Tuesday, March 19, 2013


Chapter 2

Mom rang the doorbell again. No one came.
"This is strange," she said. "They knew we were coming. There's supposed to be a lady from the Senior Care Center to stay with Grandma Charlotte until we arrived."
   "Try the door," I suggested. "Maybe it isn't locked." I reached for the knob, but before I touched it, the door jerked open.
   "What do you want?" A strange bearded man stood in the doorway and scowled at us. He was tall like a professional basketball player. Dust and cobwebs clung to his hair and covered his clothes.
   "I'm Mary Oliver. This is my daughter, Jessica," Mom said and pushed passed the man. "I've come to take care of my grandmother and my mother." She set her suitcase on the scratched hardwood floor. "Who are you and where is my grandmother?"
   "I'm Hank Thomas." The man stuck out his hand, but my mother didn't shake it so he slid it back into his jeans pocket.         "Your mother rented the third floor to me for the summer. I'm here with my nephew."
    "But where is my grandmother?" Mom asked used her I-asked-you-a-question-and-I-expect-an-answer voice. I've heard it lots of times. "I understood someone from Senior Care would be with her until I arrived. What's happened? Is she okay?"
   "She's fine," he said. "She's resting in her room. My nephew is sitting with her."
   "But I arranged for a professional nurse to be with my grandmother. Where is she?"
   The man coughed. His eyes darted around the room. "There was a mix-up and no one was available." Mr. Thomas sounded annoyed. "I volunteered to keep an eye on her until you came."
   He looked at us for a moment longer and then added, "I have to warn you, she's a bit confused. This morning she said she heard a prowler last night. I didn't hear or see anything suspicious. Neither did my nephew." He looked at me with his cold blue eyes. "She imagines things."
   There was another uncomfortable silence. He creeped me out. I slid the suitcases I'd carried next to the one Mom had brought in. I couldn't wait to get out of there.
   "Mom, can I have the car keys? I'll get the rest of our stuff while you check on Grandma Charlotte."
   Mr. Thomas was gone when I returned. 
   It took three trips to bring everything in. I was panting by the time I was done. I went into the kitchen to find something to drink. There probably weren't any sodas in the refrigerator, but I looked anyway. To my surprise there were four six-packs of Coke. I grabbed a can and popped it open.
It was cold and tasted great, especially after the long trip and all my hard work.
   "Who said you could drink my Coke?" an angry voice demanded.
   A boy about my age stood in the doorway with his hands on his hips like he though he was cool or something. He was shorter than me, but his face looked older. He wore baggy black jeans, a white oversized T-shirt and a blue baseball cap pushed on backwards over short brown hair. He had freckles and his dark brown eyes flashed with anger.
   He reminded me of this jerk we have in class who's always in trouble. Definitely not my kid of guy, even if he were taller.
   "You must be the nephew," I said thinking they went to the same charm school. "My name is Jessica and my grandmothers live here. I don't need permission to have a soda."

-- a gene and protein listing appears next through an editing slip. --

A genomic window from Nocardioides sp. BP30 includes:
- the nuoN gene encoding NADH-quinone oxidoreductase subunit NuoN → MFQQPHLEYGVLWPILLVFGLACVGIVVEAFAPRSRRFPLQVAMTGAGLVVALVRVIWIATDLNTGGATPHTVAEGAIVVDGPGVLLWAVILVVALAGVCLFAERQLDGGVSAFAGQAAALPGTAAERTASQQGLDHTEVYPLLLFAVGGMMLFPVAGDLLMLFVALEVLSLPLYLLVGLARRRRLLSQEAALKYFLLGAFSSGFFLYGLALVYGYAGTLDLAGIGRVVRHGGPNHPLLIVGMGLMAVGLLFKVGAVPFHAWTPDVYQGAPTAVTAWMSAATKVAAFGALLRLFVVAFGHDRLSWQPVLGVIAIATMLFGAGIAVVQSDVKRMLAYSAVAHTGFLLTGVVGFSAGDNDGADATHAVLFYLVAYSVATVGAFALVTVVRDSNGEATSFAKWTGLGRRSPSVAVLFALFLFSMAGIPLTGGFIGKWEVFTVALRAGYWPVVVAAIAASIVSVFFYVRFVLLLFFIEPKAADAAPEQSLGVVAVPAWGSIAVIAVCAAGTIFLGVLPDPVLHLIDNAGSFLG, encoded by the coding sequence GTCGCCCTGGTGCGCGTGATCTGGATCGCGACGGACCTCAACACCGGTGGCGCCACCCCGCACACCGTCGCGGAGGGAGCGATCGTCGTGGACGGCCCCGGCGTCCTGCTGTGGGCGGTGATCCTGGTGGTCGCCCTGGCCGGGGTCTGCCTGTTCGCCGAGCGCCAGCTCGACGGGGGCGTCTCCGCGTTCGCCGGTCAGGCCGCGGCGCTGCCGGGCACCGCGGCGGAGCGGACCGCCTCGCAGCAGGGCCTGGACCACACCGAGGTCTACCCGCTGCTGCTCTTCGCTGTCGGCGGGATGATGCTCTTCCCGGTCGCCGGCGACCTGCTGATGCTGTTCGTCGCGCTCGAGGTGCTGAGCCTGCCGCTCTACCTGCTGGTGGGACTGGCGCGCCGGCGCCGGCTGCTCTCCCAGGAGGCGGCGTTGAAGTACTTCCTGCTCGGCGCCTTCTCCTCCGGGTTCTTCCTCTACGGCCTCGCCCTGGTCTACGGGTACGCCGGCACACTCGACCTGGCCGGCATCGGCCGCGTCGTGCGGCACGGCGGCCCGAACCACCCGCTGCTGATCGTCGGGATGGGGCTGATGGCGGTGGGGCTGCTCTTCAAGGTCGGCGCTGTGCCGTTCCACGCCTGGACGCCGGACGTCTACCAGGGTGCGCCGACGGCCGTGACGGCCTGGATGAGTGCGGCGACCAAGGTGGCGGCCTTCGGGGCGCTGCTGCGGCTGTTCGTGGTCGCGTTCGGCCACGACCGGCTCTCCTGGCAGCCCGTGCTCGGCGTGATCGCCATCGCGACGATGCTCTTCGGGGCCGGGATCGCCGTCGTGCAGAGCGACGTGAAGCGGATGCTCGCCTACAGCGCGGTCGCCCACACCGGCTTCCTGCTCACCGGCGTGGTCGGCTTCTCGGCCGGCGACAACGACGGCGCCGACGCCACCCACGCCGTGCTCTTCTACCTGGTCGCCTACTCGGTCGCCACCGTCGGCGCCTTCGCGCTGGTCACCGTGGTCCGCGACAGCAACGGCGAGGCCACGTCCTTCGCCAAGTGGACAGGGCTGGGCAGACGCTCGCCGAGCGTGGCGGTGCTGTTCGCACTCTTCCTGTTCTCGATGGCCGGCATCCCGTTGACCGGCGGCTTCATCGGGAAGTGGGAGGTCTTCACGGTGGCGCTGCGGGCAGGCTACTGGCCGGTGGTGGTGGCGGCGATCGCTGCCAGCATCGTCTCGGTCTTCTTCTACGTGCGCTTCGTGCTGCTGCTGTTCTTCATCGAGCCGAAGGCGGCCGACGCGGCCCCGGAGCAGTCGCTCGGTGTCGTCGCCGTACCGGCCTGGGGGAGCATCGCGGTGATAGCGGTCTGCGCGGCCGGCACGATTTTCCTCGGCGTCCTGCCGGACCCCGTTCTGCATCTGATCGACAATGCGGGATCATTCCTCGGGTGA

"You do when it's mine. You owe me fifty cents."
   I had been going to apologize. Instead I took another long drink, finishing the soda, and tossed the empty can into a small plastic trashcan next to the stove.
   "I don't owe you anything."  
   "You better not drink anymore of my Coke," he said as I brushed passed him.
   I didn't answer. I was angry. How could Gram rent part of her house to strangers?  And to creeps like Mr. Thomas and his nephew? Summer was becoming less and less fun.
   I wandered around the ground floor until I found Great-Grandma Charlotte's bedroom. The door was open. Mom sat on the edge of the bed. I knocked just loud enough to get her attention and she waved me into the room.
   Great-Grandma Charlotte lay on her back with a red, white and blue crocheted afghan draped over her legs. She clutched an old cloth-covered scrapbook to her chest. Its corners were frayed and the material faded.
   Grandma Charlotte's lips moved like she was talking, but her eyes were closed. I inched closer. I couldn't understand what she was saying.
   Mom put her finger to her lips and whispered, "Shh.  She's rambling about intruders and a secret treasure. Please stay with her while I call for an ambulance."
   Mom hurried from the room, leaving me alone with Grandma Charlotte. I moved closer to the bed, but I didn't want to get too close.
   Grandma Charlotte's eyes flew open and stared at me like a trapped, wild animal. She held out the black, cloth-covered scrapbook to me. I took it. I don't know whose hands were shaking the most, hers or mine.
   She motioned for me to lean close and whispered just loud enough for me to hear, "I've kept this all these years, but I could never solve the riddle of the Liberty Lady." 
   She put her frail hand on mine. There was a creepy burn scar between her thumb and forefinger. Her fingers were cold. "Soon it will be too late. You have to find the treasure. Promise me you will try? Please?"
   "I will, Grandma Charlotte," I said. I didn't know what else to say.
   "Bless you," she said and slumped back onto the mattress.   Her eyes rolled up so all that showed was the whites.

Be sure and come back next week to find out what happens in 
Chapter Three.

To read the whole book at once, or make it a part of your personal library, find it in paperback on 
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